This Week At The Market

sourcherriesparis.jpg

Griottes
Like many things in French, there can be several names for the same thing. Chicken breasts can be blanc de poulet, suprême de poulet, or poitrine de poulet. And there are 7 different ways to say “because of” (a cause de, grace a, car, parce que, etc…) When people ask me how long it took to learn French, I tell them that even the French don’t know how to speak French! They’re always learning more, consulting their dictionaries and checking their verb guides. Some French business people actually go back to school to improve their language skills. (Hmm, on second thought, I can think of a few Americans who could use a couple of language lessons too.)

Griottes, for example, are sour cherries. Yet there’s also Montmorency which are slightly smaller cherries, but can’t they just call them all sour cherries for bakers who are trying to learn the language?

So I bought a nice little sack of them to make Adam’s Sour Cherry Frozen Yogurt. If you’re lucky enough to live somewhere that sour cherries are available, I suggest you take advantage of them. They don’t last very long and should be used within a day of purchase. Most of the time, they’ll look kinda funky, somewhat dinged up, and a bit dark, which is normal and since most Americans stopped making fresh sour cherry pie (and the French don’t make pies), they can be hard to find.

Many year ago, trying to figure out what to do with the surplus, an enterprising man from a company called American Spoon Foods decided to dry the excess, hence the proliferation of dried sour cherries. I bring hoards back to Paris when I return to the states. We’re just beginning to see them here, but they’re pricey. My French friends love ‘em and I use them for special occasions. If you ever want to bring a gift to a French friend, or to me, I recommend dried sour cherries.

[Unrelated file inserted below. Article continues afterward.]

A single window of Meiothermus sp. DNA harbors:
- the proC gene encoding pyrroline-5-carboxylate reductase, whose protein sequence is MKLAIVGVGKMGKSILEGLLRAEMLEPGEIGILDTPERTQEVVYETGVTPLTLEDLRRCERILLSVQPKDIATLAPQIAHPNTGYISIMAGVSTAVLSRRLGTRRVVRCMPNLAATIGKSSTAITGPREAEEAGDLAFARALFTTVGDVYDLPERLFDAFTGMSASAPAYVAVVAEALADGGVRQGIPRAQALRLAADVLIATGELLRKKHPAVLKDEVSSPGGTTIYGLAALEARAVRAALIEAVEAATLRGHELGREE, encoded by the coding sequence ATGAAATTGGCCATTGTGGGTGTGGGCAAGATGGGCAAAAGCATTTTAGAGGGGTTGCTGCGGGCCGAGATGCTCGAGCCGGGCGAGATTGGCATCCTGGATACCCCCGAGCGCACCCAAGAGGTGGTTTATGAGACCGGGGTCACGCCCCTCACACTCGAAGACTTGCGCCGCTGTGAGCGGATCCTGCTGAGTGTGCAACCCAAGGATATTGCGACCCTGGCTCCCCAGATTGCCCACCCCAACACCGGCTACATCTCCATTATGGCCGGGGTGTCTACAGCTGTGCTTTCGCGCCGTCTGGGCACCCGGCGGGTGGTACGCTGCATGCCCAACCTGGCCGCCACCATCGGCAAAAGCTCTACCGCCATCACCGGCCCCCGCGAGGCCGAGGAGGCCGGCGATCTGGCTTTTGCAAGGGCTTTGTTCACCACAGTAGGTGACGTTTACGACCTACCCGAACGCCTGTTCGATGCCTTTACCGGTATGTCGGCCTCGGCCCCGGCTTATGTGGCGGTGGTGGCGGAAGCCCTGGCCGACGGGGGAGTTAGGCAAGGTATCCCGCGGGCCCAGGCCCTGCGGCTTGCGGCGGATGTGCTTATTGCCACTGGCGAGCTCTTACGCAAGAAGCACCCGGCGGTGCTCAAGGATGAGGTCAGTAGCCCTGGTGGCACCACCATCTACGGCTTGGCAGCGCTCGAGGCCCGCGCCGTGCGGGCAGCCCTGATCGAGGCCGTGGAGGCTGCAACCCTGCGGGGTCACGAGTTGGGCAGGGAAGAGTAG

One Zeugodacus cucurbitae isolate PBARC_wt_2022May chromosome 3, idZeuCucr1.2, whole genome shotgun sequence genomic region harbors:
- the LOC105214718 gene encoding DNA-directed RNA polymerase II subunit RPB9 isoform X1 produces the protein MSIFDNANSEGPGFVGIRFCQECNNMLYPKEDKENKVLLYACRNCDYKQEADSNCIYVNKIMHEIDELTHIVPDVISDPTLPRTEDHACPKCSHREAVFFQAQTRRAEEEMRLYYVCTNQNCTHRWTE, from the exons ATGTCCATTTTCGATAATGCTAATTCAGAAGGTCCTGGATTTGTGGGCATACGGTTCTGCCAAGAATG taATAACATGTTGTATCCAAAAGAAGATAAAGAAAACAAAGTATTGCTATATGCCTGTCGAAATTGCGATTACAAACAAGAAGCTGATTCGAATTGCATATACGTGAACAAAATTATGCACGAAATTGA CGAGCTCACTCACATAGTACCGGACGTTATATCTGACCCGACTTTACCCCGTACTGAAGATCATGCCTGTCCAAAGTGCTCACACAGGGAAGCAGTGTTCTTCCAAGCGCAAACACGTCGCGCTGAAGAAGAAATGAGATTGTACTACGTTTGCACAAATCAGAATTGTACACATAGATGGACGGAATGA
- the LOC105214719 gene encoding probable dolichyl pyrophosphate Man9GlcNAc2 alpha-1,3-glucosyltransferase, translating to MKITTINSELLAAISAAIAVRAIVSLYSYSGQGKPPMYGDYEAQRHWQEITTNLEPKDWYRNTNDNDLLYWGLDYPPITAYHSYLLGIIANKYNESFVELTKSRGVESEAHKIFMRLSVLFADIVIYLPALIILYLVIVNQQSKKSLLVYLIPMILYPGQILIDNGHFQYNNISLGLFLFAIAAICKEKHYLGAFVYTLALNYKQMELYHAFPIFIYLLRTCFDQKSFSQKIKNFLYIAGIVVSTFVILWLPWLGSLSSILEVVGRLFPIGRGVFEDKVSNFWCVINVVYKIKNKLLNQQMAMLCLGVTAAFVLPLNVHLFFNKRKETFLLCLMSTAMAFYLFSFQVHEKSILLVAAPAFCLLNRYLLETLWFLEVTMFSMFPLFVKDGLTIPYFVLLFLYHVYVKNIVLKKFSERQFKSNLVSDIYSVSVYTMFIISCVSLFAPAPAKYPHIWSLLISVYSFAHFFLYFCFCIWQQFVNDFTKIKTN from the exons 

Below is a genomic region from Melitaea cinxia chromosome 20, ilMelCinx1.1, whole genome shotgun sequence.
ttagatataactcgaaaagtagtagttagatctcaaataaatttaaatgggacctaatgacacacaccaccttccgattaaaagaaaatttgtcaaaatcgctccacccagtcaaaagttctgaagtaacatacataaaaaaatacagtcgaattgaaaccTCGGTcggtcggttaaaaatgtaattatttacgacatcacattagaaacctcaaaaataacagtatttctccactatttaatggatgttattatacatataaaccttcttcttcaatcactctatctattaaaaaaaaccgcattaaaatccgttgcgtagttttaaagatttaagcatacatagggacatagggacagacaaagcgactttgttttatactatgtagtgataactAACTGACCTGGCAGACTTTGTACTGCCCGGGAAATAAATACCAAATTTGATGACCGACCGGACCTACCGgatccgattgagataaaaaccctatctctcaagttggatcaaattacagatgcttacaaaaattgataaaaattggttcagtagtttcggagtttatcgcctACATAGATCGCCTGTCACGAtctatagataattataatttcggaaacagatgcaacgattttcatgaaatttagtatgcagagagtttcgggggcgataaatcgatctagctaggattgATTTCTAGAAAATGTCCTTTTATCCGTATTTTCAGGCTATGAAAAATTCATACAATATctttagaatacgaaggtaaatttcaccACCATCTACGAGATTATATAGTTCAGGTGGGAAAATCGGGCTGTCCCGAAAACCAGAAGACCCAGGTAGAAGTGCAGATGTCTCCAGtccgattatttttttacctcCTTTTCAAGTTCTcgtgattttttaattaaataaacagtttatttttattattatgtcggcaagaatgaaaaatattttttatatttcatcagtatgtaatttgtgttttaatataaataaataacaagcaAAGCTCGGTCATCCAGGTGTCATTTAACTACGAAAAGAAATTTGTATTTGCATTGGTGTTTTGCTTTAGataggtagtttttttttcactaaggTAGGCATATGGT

I also like caramel corn (thanks M.N.!)

butterfretoy.jpg

Salted Butter
Holy s@%#t!
Life doesn’t get any better than this. Look at all that salt! Every pore of this hunk of butter is oozing salt. To those of us who’ve been trained to use only unsalted butter, we forget how much better salted butter tastes. A chocolatier friend who just visited New York City to meet with investors who wanted him to open a chocolate shop, came back to Paris and told me he didn’t know if he could do it since the butter was so lame.

This is called beurre salé, and whenever I see those big streaks of Breton salt embedded in a mound at a fromagerie, I always end up taking a slab home. The smell is incredible. I can only describe it as similar to the smell that comes from when you melt butter on the stovetop, and there’s that lovely sweet-cream, dewy scent.
I can’t wait for breakfast tomorrow! In fact, maybe I’ll dig in right now.

tapenadeparis.jpg

Tapenade
I used to make my own tapenade, thinking that my own…um, well…something doesn’t stink. That my homemade tapenade was always better. But I’ve been buying mine from a great olive vendor and it’s excellent. I eat it simply spread on bread, like a baguette tradition from Eric Kayser, a favorite bakery of mine.

brugnonparis.jpg

Brugnons
Brugnons look like white nectarines, but are considered a cross between a nectarine and a peach, which originated in France. There seems to be a lot of conflicting information about how they were hybridized, but I’ll leave that up to other foodies to argue. All I know if that they sure are good. They taste like a full-flavored white nectarine but are more complex and not as sweet, with a rather nectar-like taste.

oliveoilparisallicante.jpg

Arbequina Olive Oil
I’m gonna channel Rachel Ray and say… yum! (sorry). I was visiting one of my favorite huileries in Paris (Allicante at 26 Blvd Beaumarchais), and tasting a few of the new olive oils that she just received. This Arbequina olive oil from Spain was sensational; super-fruity, buttery, aromatic…everything a guy could want in an olive oil.